Another week, another platform in trouble for allowing its talent to give voice to misinformation. This time, Joe Rogan suggested that the mRNA Covid-19 vaccines are a type of “gene therapy” and that young people are at a greater risk from the shots than the disease, among other false and dubious health claims featured on his popular, Spotify-hosted podcast. The calls to remove his podcast have only intensified after revelations that he’s also repeatedly used a racist slur on the show, leading Spotify’s chief to apologize to the company’s employees.
The best outcome of the scandal wouldn’t be that Mr. Rogan was kicked off Spotify, at least not for the health bunk. It would be seeing his misleading Covid content in context: It’s just a tiny drop in the ocean of online health nonsense.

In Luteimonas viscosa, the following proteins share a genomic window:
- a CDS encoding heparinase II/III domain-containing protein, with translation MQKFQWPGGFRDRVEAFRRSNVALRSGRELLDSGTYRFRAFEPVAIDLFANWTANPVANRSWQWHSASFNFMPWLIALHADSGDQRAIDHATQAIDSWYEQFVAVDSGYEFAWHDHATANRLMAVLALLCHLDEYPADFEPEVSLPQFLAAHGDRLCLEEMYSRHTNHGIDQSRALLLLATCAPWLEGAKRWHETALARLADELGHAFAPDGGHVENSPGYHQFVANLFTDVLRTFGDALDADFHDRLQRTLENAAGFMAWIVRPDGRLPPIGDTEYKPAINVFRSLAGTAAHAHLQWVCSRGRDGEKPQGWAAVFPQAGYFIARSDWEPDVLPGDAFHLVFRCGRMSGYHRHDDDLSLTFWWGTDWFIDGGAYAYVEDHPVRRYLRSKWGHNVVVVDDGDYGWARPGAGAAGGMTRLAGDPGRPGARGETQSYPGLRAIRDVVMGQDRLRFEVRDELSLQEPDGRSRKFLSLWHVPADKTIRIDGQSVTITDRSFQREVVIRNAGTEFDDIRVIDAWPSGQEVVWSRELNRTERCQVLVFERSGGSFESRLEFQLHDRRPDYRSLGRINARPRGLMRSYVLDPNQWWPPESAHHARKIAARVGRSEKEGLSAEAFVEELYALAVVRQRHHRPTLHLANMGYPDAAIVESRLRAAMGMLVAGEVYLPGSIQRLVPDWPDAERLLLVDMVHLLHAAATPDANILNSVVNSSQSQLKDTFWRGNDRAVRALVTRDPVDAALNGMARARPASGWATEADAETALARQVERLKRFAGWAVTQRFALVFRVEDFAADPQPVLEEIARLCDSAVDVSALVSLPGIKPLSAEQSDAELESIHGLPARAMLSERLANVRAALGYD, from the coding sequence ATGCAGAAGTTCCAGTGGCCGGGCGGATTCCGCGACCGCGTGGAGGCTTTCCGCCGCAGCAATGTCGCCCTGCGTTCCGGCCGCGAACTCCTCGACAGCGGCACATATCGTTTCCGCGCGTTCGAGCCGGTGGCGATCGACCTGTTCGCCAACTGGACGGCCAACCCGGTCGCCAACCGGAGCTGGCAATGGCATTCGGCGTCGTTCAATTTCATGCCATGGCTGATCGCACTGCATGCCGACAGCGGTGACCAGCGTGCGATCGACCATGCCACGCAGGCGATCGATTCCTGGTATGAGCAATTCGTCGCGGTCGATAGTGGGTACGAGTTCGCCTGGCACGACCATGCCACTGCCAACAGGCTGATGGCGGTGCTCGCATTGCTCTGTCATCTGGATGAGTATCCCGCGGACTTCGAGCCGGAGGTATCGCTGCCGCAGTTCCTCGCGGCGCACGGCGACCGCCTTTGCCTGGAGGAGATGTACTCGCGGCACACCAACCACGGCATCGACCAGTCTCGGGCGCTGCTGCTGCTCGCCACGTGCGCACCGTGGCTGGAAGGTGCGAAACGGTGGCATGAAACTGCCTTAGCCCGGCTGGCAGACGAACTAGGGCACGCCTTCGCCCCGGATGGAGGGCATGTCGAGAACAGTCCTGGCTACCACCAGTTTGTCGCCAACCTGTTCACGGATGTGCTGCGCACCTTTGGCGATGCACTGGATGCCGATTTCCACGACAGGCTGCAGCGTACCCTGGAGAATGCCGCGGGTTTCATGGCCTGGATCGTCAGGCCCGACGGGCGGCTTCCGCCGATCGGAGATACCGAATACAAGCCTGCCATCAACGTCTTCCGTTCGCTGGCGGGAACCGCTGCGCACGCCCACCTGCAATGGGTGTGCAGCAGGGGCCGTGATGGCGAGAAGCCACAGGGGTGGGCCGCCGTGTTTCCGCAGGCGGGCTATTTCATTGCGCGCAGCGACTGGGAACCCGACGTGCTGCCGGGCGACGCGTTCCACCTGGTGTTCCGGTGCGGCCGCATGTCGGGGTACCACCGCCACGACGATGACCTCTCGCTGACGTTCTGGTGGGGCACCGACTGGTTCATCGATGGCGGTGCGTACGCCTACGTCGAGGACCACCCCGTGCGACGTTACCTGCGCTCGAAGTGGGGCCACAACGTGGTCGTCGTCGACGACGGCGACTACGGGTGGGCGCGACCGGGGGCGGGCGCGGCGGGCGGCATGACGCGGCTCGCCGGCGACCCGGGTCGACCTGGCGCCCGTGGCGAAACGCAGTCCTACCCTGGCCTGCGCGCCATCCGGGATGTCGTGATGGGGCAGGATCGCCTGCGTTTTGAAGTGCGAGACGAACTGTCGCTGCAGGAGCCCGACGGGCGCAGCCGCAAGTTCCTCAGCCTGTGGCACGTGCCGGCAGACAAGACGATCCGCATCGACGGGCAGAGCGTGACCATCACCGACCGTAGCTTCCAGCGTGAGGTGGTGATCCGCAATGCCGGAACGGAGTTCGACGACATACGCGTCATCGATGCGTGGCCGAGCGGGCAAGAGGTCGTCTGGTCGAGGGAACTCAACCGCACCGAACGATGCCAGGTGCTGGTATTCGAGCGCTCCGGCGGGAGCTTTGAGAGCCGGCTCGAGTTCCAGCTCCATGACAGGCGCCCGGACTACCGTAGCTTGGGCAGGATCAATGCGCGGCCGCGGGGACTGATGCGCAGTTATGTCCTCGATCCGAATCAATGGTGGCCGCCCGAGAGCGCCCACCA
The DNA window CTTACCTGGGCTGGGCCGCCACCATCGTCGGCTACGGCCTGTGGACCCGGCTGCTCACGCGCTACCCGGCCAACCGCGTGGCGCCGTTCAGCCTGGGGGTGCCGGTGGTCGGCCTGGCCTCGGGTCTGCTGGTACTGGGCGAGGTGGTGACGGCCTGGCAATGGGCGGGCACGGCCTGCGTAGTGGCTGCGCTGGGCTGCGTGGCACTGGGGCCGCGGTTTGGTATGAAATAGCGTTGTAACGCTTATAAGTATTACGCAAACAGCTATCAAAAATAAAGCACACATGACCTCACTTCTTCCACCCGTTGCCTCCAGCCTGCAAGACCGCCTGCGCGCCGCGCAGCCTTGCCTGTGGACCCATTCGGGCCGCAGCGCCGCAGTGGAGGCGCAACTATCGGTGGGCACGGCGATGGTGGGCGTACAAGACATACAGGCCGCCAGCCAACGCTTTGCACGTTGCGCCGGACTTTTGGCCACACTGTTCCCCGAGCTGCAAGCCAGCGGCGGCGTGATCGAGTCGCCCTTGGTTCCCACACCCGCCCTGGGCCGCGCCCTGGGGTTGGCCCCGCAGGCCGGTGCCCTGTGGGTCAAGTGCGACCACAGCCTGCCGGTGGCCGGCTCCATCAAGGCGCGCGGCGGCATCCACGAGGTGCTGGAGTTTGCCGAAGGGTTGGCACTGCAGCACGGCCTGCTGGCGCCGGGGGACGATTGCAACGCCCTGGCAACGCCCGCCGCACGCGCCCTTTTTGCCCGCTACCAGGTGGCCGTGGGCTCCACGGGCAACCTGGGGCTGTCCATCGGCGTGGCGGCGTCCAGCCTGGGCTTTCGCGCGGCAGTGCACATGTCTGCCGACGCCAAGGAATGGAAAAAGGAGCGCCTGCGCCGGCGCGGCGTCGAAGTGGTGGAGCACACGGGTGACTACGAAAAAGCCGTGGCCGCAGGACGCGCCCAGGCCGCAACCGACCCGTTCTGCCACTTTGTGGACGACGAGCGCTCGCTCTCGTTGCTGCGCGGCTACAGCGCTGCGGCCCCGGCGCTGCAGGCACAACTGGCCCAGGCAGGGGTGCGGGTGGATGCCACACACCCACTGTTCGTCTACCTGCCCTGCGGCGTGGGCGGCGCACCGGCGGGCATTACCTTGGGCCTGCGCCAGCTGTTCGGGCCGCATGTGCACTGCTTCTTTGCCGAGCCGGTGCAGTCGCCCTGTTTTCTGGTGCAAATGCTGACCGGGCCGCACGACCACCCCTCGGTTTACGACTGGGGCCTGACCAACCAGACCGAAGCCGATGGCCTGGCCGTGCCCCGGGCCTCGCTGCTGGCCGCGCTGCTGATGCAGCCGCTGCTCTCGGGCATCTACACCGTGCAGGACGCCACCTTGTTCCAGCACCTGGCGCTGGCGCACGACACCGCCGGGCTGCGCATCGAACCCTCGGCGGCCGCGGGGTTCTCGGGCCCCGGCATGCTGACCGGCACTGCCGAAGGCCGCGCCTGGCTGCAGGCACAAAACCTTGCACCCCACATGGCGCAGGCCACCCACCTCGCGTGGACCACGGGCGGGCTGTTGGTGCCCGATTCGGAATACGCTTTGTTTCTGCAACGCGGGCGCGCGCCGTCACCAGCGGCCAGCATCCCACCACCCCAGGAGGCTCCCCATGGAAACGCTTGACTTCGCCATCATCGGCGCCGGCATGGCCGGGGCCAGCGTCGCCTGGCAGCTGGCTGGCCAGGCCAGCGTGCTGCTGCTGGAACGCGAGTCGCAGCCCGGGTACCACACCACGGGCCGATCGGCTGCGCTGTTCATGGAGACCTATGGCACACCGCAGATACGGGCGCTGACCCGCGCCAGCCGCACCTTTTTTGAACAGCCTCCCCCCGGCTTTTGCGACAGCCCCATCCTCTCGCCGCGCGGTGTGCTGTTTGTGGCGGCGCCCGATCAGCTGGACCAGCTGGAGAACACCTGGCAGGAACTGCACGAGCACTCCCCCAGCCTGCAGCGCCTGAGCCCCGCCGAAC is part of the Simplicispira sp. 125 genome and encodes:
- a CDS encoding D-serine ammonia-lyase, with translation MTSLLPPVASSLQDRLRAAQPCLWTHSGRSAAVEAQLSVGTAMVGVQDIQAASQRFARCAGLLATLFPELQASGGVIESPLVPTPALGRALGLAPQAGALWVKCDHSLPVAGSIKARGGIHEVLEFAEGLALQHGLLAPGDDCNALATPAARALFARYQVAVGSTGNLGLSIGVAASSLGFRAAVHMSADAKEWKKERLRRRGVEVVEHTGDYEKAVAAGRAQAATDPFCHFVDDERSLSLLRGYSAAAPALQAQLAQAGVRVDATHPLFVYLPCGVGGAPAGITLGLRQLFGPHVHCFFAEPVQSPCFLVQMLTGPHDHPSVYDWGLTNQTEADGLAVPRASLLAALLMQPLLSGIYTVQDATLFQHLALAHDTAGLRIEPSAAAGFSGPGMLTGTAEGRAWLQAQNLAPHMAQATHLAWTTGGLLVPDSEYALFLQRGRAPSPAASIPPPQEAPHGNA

Medical drivel has ballooned with the rise of streaming, e-commerce and social media platforms. Unlike the anti-vaccine pamphlets that skeptics handed out centuries ago, people spreading erroneous health advice today can near-instantly reach audiences of millions.
The problem is so much bigger than Joe Rogan or Spotify. And platforms, lawmakers and regulators aren’t keeping up.